Q. Misssic: Our son has 'off the scale' allergy to milk (EpiPens always at the ready) and I just wondered is the statistic that 80% outgrow it by the age of five is correct? I am intrigued how you can outgrow an allergy? Is it genetic and does this mean if we have another child there is a good chance he or she will have allergies - no-one on my side of the family, but my husband's mother/family have eczema.
A. Adam: This statistic is slightly outdated and more recent studies suggest that 50% of children will outgrow an allergy between the ages of eight and 12. An allergy to milk, eggs, wheat and soya can be outgrown while it is less common for a nut or fish allergy to simply go away. However, we still don't fully understand why some allergies disappear and others don't.
A propensity to allergies tends to develop due to genetics, but an allergy to something specific (like nuts) is not inherited. Rather, if both parents have the allergic tendency (meaning they have asthma, eczema, hayfever or a food allergy) then the child has an 80% chance of also having some form of allergy. However, the exact allergy or allergies that the child develops seems to also depend on environmental factors. But unfortunately this means that if you have one child with allergies then there is a good chance that your other children will also have an allergic tendency.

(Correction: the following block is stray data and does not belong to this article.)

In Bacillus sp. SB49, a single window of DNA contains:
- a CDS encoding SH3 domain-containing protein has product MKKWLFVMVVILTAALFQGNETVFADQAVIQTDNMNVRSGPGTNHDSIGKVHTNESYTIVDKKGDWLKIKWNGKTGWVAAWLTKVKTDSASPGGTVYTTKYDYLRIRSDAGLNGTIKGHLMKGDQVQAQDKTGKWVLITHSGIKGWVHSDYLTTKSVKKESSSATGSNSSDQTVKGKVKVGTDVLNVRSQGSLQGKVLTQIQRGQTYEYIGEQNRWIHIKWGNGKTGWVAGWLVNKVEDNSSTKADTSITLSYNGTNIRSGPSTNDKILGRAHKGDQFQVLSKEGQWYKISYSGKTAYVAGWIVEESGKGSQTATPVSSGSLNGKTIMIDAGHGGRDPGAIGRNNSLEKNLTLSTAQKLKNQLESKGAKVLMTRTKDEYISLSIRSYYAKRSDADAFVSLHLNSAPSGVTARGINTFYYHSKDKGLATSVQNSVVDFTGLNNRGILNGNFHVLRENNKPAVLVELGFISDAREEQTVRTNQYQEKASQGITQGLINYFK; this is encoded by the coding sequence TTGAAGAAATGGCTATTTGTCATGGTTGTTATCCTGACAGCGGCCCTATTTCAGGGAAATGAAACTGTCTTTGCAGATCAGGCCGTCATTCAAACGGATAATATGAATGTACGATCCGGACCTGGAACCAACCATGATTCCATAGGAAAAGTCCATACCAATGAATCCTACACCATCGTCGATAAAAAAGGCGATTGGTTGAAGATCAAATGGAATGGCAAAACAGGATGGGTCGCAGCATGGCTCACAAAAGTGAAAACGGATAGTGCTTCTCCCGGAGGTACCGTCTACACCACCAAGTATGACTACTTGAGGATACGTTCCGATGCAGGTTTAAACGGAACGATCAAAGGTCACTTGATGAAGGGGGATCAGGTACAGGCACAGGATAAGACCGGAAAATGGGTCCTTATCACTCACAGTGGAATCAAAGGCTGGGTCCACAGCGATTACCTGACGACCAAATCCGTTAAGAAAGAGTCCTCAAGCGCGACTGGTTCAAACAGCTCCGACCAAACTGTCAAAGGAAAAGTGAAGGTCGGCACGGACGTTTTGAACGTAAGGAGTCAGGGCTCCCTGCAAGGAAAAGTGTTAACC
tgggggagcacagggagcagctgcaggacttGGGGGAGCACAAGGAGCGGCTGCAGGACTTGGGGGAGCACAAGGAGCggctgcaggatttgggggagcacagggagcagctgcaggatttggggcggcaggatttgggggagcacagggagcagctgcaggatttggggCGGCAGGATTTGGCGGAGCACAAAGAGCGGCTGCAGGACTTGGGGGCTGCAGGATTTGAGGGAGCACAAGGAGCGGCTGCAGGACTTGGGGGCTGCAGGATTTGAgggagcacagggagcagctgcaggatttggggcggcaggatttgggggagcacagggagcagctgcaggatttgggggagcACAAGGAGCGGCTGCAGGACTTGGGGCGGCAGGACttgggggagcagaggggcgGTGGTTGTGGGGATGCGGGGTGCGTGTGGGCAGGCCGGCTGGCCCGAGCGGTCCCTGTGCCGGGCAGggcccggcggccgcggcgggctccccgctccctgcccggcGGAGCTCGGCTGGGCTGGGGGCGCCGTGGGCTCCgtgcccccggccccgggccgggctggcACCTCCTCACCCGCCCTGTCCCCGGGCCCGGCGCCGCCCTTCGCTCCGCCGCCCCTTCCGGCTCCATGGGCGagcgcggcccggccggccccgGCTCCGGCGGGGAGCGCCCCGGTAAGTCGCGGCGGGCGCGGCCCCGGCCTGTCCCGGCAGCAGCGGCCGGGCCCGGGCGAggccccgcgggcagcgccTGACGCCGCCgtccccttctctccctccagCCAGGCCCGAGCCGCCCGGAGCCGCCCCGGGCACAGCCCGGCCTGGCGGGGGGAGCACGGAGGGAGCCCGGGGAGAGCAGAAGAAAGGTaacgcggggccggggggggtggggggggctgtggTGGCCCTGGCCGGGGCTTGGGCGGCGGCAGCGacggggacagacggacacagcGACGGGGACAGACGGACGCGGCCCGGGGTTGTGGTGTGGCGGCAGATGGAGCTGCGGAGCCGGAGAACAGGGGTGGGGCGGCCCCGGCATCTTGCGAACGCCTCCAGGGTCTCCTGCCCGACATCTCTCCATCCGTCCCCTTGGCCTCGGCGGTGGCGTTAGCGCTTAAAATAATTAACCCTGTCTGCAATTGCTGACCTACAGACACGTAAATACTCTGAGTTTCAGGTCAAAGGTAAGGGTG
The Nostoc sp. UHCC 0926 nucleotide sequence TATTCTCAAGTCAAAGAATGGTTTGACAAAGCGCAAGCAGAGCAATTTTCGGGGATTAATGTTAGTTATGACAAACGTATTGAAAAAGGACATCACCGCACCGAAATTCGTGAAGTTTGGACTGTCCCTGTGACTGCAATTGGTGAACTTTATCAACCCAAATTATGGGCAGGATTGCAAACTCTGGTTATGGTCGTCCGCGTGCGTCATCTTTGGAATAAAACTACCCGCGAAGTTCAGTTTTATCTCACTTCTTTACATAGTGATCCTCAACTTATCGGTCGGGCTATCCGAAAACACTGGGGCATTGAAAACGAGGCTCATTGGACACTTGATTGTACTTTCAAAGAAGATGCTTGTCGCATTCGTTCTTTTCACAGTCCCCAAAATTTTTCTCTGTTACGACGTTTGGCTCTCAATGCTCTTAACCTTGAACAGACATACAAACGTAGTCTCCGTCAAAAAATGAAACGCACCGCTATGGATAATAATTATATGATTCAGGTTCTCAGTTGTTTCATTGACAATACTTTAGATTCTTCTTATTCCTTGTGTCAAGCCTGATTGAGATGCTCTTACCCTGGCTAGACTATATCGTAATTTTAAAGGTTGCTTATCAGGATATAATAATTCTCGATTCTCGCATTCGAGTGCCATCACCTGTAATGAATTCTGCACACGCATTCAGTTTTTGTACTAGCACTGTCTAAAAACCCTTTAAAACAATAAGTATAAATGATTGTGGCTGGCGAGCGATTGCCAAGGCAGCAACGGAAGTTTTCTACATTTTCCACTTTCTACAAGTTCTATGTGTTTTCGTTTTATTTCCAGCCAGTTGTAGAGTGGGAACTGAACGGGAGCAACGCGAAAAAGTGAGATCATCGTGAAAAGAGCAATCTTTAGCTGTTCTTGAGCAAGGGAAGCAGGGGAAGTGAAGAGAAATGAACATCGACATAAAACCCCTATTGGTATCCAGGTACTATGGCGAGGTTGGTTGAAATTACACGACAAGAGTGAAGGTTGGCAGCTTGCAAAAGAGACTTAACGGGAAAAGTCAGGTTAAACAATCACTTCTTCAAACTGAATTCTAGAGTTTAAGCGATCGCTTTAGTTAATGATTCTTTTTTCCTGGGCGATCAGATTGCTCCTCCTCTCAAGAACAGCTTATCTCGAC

Q. Libelulle: My three-year-old daughter is allergic to dairy, diagnosed at eight months old. At first, she looked to be gradually outgrowing her allergy - she could tolerate small amounts of cooked milk in baking, and her reactions became less severe (sneezing and streaming nose rather than hives and lip swelling). However, in the past six months or so her allergy seems to have worsened again - even some foods which only have a 'may contain traces of dairy' warning now provoke consistent and immediate complaints that they make her mouth and throat hurt.